“A diagnostic report means that we have diagnosed the ailment of the patient, and the patient has a number of ailments, but the patient is not terminally ill,” Ramaphosa said. “This is just a diagnosis and there are a number of remedies – that is why we need active participation of all citizens.
“We are here to consult the broader public on the problems that our country is facing. We want to get South Africans to evolve and craft a national vision that will lead to a strategic plan that will move our country forward.
“Our task was to take a critical overarching objective view of what is happening in our country to come up with a plan that will assist the country address the challenges we are facing.”
Ramaphosa spoke largely about the “crumbling” education system and health delivery that was not living up to the expectations of the nation, describing the outcomes at schools as often very poor.
‘We will have to make some tough choices’
“The delivery in health doesn’t meet the accepted standards, and we are of the view that those challenges can be resolved … The government is determined to address these problems, but it needs society to do that. In some areas as a country, we will have to make some tough choices.”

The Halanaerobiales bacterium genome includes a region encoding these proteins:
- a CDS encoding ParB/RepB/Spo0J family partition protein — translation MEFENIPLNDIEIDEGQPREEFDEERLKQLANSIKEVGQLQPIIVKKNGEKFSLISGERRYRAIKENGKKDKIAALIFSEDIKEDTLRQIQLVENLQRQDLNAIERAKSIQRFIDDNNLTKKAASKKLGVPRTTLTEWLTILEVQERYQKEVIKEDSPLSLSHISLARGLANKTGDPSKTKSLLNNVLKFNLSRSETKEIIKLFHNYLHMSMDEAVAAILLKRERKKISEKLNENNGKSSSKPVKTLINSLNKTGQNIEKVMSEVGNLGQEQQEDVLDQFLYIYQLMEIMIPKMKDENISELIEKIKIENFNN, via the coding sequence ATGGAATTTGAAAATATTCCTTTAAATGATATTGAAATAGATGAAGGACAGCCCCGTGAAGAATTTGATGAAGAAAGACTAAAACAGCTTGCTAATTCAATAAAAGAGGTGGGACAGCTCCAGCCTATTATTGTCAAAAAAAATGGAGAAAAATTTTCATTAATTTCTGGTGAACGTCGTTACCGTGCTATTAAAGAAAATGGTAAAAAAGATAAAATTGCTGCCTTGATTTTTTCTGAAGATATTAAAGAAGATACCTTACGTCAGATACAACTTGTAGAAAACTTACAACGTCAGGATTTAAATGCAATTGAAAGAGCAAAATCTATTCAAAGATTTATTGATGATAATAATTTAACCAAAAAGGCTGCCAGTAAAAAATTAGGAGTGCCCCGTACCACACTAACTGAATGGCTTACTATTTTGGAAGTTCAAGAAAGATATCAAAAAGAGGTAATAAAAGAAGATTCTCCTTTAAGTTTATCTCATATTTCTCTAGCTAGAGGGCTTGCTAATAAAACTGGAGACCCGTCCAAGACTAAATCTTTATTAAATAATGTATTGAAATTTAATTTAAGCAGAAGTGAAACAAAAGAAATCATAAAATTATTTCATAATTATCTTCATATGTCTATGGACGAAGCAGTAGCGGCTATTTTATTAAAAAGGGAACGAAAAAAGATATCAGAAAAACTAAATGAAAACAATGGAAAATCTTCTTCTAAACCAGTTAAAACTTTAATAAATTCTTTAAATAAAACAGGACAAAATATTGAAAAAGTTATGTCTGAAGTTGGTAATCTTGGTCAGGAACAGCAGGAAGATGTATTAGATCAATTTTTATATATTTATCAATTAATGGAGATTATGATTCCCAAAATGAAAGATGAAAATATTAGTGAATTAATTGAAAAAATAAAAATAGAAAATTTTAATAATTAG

What the commission wanted to do was to engage the people of South Africa to debate “these elements” that were envisioned for the country.
In addition, the commission hopes that the public hearings over the next three months will allow South Africans to agree on what was wrong in the country and why.
“Our job as commission is to research and come up with concrete proposals that government can look at. We can only recommend what should be done,” said Ramaphosa.
NPC report ‘an opportunity’
Eastern Cape MEC for Planning and Treasury, Phumulo Masuale, who also heads the province’s planning commission, said officials saw the NPC report as “an opportunity for us as a country to discuss problems that are common to all of us.
“We believe that much as we have challenges as a province, as a country there are things that we need to take bold actions to address,” Masuale said. “We also think that the country has to explore different avenues to address some of the challenges as we have done in our economic direction.”
With East London having recently been declared a metro municipality, authorities agree that the Eastern Cape – now with two major metros, the other being Port Elizabeth – will have to change the way of doing things if the province is to meet the targets set by the NPC.
“We welcome the report and yes, to some of us it serves as a reminder of the work that needs to be done. It’s a very good platform for the metro to plan,” said Buffalo City Executive Mayor Zukiswa Ncitha.
She told BuaNews that most of the challenges raised in the NPC report were largely issues with which her municipality was battling.
“The issues of infrastructure, public service delivery, and challenges in education – those are the problems that we have but … we will learn and as we plan, we will need to consider all of those,” she said.
Ramaphosa confirmed that the NPC would also be engaging the public on the report through platforms such as the internet and social networking sites, including Facebook and Twitter, in an attempt to get everyone behind the national plan.